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IBM May Freeze U.K. Pension Plan

The company is considering freezing its U.K. defined-benefit plan by April 2010, according to an e-mail the company sent to employees. The plan has been closed to new members since 1997.

July 9, 2009
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IBM is considering freezing the company’s U.K. defined-benefit plan by April 2010, according to an e-mail the company sent to employees.
The plan has been closed to new members since 1997.

IBM UK, based in Portsmouth, England, had £5.3 billion ($8.4 billion) in pension assets, according to the 2008 Pension Funds and Their Advisers reference guide.

IBM UK employees now enrolled in the DB plan will go through a 60-day consultation period beginning in August to switch to an enhanced defined-contribution plan. DB benefits already accrued are not affected.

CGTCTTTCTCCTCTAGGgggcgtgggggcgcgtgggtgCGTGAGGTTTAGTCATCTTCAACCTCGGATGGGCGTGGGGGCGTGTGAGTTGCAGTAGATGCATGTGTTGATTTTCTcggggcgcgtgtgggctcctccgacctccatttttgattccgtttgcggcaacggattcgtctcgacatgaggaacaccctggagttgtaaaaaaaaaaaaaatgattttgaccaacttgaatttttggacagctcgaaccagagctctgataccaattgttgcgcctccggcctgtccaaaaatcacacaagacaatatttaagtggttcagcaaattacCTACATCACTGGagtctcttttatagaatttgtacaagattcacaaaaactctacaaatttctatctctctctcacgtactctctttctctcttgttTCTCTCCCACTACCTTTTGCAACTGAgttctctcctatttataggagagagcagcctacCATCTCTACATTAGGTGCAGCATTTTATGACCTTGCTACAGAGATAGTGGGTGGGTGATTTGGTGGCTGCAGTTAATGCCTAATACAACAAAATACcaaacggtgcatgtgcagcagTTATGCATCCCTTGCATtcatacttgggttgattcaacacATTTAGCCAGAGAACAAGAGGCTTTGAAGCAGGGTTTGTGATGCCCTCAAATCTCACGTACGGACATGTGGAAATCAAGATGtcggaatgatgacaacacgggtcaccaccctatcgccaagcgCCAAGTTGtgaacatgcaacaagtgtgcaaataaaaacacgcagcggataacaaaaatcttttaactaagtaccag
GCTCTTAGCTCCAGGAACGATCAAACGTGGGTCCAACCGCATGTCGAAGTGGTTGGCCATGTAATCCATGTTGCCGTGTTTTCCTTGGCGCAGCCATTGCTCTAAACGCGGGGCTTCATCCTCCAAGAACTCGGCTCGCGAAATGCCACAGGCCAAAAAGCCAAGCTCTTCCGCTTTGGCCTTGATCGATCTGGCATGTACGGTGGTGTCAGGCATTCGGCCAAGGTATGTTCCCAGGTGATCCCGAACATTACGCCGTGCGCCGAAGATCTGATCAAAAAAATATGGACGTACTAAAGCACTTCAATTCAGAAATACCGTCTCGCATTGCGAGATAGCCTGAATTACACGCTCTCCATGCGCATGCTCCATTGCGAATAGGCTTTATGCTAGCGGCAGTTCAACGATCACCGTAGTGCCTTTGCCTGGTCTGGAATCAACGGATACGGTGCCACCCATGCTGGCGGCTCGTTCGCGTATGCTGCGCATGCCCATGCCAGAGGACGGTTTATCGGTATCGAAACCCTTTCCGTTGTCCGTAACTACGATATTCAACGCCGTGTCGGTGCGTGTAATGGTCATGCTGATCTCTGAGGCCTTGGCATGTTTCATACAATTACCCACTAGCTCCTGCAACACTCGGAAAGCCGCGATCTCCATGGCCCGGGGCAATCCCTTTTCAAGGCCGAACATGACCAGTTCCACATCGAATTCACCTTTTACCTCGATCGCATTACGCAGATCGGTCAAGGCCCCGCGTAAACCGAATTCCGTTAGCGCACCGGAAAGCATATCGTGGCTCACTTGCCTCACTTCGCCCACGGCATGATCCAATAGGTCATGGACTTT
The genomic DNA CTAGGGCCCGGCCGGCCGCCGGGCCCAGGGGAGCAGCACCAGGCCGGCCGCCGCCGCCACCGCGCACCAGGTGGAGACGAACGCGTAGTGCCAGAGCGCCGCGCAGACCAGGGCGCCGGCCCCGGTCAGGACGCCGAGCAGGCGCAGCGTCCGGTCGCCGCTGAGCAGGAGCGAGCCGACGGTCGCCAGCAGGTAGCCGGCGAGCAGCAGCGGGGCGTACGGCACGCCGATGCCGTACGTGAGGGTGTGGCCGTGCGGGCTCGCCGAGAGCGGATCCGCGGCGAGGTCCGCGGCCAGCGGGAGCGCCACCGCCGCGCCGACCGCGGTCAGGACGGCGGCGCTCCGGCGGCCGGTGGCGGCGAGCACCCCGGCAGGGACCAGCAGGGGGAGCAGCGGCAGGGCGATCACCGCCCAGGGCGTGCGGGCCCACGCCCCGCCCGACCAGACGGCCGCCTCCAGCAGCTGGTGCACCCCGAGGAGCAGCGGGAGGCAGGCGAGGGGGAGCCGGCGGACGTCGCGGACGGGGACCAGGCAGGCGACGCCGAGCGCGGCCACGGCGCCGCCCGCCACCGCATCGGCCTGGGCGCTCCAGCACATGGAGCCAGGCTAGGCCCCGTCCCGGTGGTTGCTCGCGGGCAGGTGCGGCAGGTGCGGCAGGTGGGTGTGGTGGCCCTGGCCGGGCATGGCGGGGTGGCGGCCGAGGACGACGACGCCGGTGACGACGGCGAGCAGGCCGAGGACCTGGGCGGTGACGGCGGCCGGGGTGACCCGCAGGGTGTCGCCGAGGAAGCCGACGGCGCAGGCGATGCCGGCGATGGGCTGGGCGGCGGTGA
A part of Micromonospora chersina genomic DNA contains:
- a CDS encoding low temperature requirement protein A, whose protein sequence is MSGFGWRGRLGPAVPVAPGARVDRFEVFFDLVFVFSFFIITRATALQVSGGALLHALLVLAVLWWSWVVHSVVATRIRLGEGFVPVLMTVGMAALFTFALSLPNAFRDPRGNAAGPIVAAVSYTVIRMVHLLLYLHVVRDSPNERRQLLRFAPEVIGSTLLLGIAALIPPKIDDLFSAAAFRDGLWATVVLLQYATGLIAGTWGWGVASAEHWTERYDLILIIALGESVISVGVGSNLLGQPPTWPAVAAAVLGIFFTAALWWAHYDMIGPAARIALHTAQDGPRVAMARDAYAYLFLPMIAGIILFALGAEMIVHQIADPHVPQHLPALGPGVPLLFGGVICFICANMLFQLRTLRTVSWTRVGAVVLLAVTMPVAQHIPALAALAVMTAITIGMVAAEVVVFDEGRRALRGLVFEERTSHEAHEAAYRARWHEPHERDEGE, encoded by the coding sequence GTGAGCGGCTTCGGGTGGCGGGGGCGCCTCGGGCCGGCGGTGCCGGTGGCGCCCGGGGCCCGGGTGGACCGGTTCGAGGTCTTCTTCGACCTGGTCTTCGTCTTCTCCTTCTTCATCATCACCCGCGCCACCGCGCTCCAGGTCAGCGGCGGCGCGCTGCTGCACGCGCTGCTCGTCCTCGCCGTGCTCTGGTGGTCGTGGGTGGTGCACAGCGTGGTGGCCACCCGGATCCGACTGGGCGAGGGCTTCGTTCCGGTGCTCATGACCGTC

“The rapidly rising costs and liabilities associated with the provision of defined benefit pensions is placing pressure on long-term ability to invest for future growth and operate in an intensely competitive global market,” according to the e-mail.

Under the current U.K. defined-contribution plan, IBM matches 8 percent of an employee’s salary when the employee contributes 3 percent of salary. The enhanced plan would increase IBM’s contribution to 10 percent, depending on the percentage of salary employees contribute themselves.

“Taking action to maintain competitiveness in the marketplace and introduce greater predictability to long-term pension provision costs, IBM U.K. communicated to its employees initiation of a consultation process regarding a package of pensions-related proposals,” according to an e-mail from an IBM spokesman in response to questions. “These proposals include enhancements to the defined contribution plan for all IBM UK employees, and closure of the defined benefit plans for existing members.”


Filed by Thao Hua of Pensions & Investments, a sister publication of Workforce Management. To comment, e-mail editors@workforce.com.

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